How Much Do We Actually Know About GMO Foods?

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Should you buy that GMO canola oil? | iStock.com

Of the many food debates we hear about nearly every day, the one over genetically modified organism (GMO) foods might be the most hotly contested. Because both sides feel so strongly about their positions, it often ends up coming across as an argument without much real information. This makes it nearly impossible for the rest of us to figure out what’s truth, what’s fiction, and what’s still fuzzy. And yes, a lot of it is still fuzzy. Let’s dive right in, so you can figure out where you stand.

First of all, we need to go over what makes GMOs different from hybrid crops. When it comes to hybridization, humans have traditionally cross-bred two varieties of produce. With genetically modified foods, Scientific American says scientists select the specific genes from any species, plant or otherwise, they want to include in the new crop. While this is something that could never occur in nature, it’s a far cry from the toxic substances many people think of when they hear the term GMO. In fact, many of the most abundant crops in the U.S. are often genetically modified. Let’s use corn as an example. According to the USDA’s Economic Research Service, 92% of all the corn grown in the country is genetically engineered.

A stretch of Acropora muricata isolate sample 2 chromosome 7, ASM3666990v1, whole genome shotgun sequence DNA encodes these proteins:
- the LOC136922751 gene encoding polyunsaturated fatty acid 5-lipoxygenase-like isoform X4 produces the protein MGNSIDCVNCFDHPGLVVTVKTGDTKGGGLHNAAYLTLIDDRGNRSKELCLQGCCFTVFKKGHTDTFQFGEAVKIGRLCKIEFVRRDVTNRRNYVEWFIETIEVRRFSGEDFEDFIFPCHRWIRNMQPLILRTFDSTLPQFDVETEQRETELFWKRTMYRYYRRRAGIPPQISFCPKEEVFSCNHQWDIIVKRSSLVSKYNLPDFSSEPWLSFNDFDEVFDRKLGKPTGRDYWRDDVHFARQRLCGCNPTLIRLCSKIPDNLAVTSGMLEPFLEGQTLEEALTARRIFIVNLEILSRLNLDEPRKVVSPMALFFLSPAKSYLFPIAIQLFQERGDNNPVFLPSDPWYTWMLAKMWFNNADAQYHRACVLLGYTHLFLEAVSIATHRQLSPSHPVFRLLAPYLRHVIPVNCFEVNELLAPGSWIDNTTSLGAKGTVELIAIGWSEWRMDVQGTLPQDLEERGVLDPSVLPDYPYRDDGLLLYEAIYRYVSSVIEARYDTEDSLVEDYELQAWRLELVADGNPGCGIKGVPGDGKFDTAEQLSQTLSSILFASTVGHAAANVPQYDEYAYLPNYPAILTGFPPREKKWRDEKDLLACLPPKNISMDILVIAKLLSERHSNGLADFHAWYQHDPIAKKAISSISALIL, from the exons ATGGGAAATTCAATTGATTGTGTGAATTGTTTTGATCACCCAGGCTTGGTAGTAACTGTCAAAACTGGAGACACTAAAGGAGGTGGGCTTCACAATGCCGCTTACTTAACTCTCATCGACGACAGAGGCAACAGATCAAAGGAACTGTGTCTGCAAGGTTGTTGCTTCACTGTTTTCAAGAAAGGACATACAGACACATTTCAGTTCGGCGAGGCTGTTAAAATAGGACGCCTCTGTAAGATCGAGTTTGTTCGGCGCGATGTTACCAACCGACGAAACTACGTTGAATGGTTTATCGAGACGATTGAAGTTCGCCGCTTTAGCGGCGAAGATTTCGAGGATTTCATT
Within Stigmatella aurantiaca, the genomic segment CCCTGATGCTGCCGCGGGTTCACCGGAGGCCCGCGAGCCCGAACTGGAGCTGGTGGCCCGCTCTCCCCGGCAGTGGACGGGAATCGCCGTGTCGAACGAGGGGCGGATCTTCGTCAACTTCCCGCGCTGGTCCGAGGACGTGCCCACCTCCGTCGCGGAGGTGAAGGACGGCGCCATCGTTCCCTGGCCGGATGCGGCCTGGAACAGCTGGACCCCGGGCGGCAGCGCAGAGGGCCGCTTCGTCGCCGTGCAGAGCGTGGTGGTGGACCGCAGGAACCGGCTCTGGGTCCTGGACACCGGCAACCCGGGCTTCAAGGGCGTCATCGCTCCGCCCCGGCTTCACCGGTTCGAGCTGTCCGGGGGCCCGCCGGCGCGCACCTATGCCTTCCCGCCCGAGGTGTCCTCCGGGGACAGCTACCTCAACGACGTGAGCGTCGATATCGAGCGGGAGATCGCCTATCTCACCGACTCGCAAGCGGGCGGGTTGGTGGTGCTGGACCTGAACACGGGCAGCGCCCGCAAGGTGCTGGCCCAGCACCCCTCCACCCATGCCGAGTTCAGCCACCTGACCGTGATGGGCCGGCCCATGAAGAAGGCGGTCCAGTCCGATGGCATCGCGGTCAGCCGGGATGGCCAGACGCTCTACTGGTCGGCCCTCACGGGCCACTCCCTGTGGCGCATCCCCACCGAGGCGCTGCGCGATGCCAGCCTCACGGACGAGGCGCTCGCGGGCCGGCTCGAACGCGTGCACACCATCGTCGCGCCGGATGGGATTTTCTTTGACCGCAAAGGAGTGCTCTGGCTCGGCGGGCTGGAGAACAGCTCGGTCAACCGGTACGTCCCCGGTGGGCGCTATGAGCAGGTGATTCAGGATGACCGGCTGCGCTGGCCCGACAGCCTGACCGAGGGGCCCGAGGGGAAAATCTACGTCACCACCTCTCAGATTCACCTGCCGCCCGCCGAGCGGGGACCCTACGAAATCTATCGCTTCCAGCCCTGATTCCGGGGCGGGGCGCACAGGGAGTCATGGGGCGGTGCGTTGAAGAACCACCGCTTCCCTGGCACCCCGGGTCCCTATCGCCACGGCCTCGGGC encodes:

Frankly, tons of the foods we eat are genetically modified. Business Insider highlighted some of the most common ones. In addition to corn, soybeans, sugar beets, and rapeseeds, which are used to make canola oil, are all more likely to be genetically engineered than not. Grocery store shelves are filled with foods made with these ingredients, so most of us eat GMOs on a regular basis without even realizing it.